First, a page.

The general who last month seized control of the government here has invited all the citizens of this West African country to advise him on economic policy.
And advice has come -- at high volume on street corners, in taxicabs, at open-air markets, on state-owned television and in the pages of Nigeria's 16 daily newspapers.
Amid the din of macroeconomic advice, Chief John Akinwunni-George, one of Nigeria's leading businessmen, said last week, "This is the only country I have seen in the world where everybody is an expert."
What the 100 million or so experts of Africa's most populous nation are debating is this: Should Nigeria, now sliding from riches to rags after mismanaging and misappropriating billions of dollars in oil revenue, accept an International Monetary Fund bailout?
An agreement would unlock up to $5 billion in urgently needed loans. In return, however, Nigeria would have to submit to an orthodox IMF regimen that would, at least temporarily, make life even more onerous than it is now.
A sampler from the great IMF debate: "The IMF loan is poison, and devaluation [of currency, an IMF demand] is death," decreed M.O. Onofowkan, president of Methodist Boys High School, in a speech Friday night.
"What happens if we tell IMF to go to hell since without the fund's loan we are still surviving up till now?" wrote columnist Niran Malaolu in the Sunday Punch newspaper.
"We do not yet have the self-discipline to use these loans. The money would just be stolen and put in foreign banks, like all the oil billions," said Alaba Ogunsanwo, a professor of political science at the University of Lagos.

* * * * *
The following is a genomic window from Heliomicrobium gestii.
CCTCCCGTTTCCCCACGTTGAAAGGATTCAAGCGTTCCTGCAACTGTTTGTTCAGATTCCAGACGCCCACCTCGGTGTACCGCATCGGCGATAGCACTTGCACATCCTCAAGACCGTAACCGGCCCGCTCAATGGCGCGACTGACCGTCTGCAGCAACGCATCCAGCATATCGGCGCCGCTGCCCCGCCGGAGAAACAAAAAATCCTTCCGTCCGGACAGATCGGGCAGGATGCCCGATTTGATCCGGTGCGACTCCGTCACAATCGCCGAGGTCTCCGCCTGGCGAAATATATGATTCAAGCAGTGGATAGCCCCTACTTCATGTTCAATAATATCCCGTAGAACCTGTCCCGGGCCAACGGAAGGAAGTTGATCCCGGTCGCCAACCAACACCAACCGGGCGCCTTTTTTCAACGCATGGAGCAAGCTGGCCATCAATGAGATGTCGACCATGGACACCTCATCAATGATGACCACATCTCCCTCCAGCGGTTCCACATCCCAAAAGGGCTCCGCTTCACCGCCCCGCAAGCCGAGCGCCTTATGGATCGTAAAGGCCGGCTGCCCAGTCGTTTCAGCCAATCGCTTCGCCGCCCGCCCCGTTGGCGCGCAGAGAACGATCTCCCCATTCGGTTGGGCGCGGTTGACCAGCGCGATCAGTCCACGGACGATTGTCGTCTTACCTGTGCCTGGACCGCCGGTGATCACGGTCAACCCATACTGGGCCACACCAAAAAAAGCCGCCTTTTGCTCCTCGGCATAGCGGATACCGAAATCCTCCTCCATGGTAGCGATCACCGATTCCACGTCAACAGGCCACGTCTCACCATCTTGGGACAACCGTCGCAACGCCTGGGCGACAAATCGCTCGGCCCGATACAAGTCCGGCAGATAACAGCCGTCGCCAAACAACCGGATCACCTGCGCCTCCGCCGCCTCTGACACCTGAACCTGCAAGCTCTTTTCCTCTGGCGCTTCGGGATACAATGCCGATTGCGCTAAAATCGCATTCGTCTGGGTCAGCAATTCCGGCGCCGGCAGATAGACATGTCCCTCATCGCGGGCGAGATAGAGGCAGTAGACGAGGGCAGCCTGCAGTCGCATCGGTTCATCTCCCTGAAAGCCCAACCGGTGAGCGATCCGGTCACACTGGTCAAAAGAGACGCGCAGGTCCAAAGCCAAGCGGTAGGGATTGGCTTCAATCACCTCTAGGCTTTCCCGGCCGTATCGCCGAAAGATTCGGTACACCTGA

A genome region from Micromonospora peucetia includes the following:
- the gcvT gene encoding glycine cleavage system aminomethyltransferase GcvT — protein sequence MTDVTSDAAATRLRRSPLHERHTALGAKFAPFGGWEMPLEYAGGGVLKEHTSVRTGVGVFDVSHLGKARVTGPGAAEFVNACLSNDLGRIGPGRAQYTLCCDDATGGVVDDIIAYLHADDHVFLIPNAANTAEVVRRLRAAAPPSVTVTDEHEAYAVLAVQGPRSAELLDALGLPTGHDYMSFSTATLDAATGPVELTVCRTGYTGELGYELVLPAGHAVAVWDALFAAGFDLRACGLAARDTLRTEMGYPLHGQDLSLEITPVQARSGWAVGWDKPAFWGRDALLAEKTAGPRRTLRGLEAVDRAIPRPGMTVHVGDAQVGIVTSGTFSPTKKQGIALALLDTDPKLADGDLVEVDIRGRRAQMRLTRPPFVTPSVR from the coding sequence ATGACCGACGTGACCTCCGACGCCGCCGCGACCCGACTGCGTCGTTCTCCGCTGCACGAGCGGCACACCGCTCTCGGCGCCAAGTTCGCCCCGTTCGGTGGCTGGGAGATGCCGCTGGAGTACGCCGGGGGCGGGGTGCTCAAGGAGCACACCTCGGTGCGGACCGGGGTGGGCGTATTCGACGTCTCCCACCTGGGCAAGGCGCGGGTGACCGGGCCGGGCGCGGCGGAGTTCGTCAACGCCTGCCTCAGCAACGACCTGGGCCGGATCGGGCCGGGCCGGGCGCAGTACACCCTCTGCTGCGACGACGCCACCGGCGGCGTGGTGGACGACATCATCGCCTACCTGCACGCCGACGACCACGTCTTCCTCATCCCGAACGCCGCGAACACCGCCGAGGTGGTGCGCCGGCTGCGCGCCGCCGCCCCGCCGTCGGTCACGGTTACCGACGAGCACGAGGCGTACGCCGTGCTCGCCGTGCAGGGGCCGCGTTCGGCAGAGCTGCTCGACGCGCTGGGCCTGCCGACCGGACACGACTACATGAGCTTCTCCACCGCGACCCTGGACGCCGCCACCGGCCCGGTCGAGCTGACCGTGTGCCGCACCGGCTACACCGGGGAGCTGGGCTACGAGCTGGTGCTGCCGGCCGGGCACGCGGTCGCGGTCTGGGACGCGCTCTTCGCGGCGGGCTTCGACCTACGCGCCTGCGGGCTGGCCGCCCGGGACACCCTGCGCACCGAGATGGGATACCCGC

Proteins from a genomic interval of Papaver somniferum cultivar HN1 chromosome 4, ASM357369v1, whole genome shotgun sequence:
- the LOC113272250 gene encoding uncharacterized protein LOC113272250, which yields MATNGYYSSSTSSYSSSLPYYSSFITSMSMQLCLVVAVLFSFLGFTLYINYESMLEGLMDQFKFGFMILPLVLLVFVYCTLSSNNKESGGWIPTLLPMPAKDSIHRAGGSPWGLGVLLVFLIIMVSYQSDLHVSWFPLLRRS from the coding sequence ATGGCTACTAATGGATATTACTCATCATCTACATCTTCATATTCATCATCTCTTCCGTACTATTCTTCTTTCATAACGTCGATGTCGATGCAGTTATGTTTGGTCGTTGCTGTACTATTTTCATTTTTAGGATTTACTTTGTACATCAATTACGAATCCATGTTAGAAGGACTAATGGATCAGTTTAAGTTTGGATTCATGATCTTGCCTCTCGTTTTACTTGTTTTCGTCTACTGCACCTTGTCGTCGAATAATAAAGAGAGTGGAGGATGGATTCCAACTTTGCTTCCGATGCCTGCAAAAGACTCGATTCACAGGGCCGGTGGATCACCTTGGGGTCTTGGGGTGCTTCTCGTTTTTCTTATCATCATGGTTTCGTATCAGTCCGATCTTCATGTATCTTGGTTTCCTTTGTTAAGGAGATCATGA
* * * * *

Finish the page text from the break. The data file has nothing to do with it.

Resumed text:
If this sampler sounds biased against taking the money, that's because Nigeria's IMF debate, as far as the voluble masses and mass media are concerned, appears to be a one-sided affair.
"The IMF loan is seen as a challenge to Nigeria's sovereignty," Donald B. Easum, a former U.S. ambassador to Nigeria, said. "The man in the street sees the IMF as some kind of ogre that will take away his manhood."
Be that as it may, Maj. Gen. Ibrahim Babangida, the new military leader who invited the debate, is believed by western diplomats and bankers here to favor the loan. He has appointed as finance minister Kalu I. Kalu, a former World Bank economist and a crusader for a Nigerian agreement with the IMF.
Babangida also has appointed a "committee on the IMF loan," which western diplomats also see as loaded in favor of taking the money.
The great IMF debate is expected to go on for at least two more months before the government decides whether to begin negotiations with the fund. Nigeria's oil-dependent economy, however, appears to be running out of time.
The country's Central Bank is more than three months behind in releasing hard currency to pay off short-term trade debts, according to representatives from three major western banks operating here. They say most U.S. and European banks, fearing they will not be paid, are refusing to do business with Nigerian importers.
"What Nigerians don't understand is that they don't have any money now," one financial analyst here said. "They can't bring anything into their country."
There are ominous signals from Saudi Arabia that it may step up its oil production and force a one-third reduction in the price of crude oil.